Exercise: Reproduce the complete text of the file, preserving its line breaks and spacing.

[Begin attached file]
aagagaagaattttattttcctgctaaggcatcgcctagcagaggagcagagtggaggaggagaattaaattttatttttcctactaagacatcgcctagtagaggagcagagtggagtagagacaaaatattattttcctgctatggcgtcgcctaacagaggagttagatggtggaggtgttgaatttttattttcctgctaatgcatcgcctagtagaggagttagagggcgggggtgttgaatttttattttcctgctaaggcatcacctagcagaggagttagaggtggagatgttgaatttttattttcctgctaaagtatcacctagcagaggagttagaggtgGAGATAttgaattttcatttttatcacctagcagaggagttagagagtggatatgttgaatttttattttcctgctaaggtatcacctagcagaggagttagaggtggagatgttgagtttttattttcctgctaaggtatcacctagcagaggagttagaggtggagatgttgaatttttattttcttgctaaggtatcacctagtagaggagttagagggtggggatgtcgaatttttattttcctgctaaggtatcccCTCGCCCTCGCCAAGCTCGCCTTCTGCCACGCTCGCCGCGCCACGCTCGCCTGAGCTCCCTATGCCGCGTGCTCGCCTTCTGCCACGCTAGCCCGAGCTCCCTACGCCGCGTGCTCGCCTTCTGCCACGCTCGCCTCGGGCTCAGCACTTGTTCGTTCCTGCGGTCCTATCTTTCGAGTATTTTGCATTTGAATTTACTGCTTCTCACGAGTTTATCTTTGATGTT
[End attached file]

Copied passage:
aagagaagaattttattttcctgctaaggcatcgcctagcagaggagcagagtggaggaggagaattaaattttatttttcctactaagacatcgcctagtagaggagcagagtggagtagagacaaaatattattttcctgctatggcgtcgcctaacagaggagttagatggtggaggtgttgaatttttattttcctgctaatgcatcgcctagtagaggagttagagggcgggggtgttgaatttttattttcctgctaaggcatcacctagcagaggagttagaggtggagatgttgaatttttattttcctgctaaagtatcacctagcagaggagttagaggtgGAGATAttgaattttcatttttatcacctagcagaggagttagagagtggatatgttgaatttttattttcctgctaaggtatcacctagcagaggagttagaggtggagatgttgagtttttattttcctgctaaggtatcacctagcagaggagttagaggtggagatgttgaatttttattttcttgctaaggtatcacctagtagaggagttagagggtggggatgtcgaatttttattttcctgctaaggtatcccCTCGCCCTCGCCAAGCTCGCCTTCTGCCACGCTCGCCGCGCCACGCTCGCCTGAGCTCCCTATGCCGCGTGCTCGCCTTCTGCCACGCTAGCCCGAGCTCCCTACGCCGCGTGCTCGCCTTCTGCCACGCTCGCCTCGGGCTCAGCACTTGTTCGTTCCTGCGGTCCTATCTTTCGAGTATTTTGCATTTGAATTTACTGCTTCTCACGAGTTTATCTTTGATGTT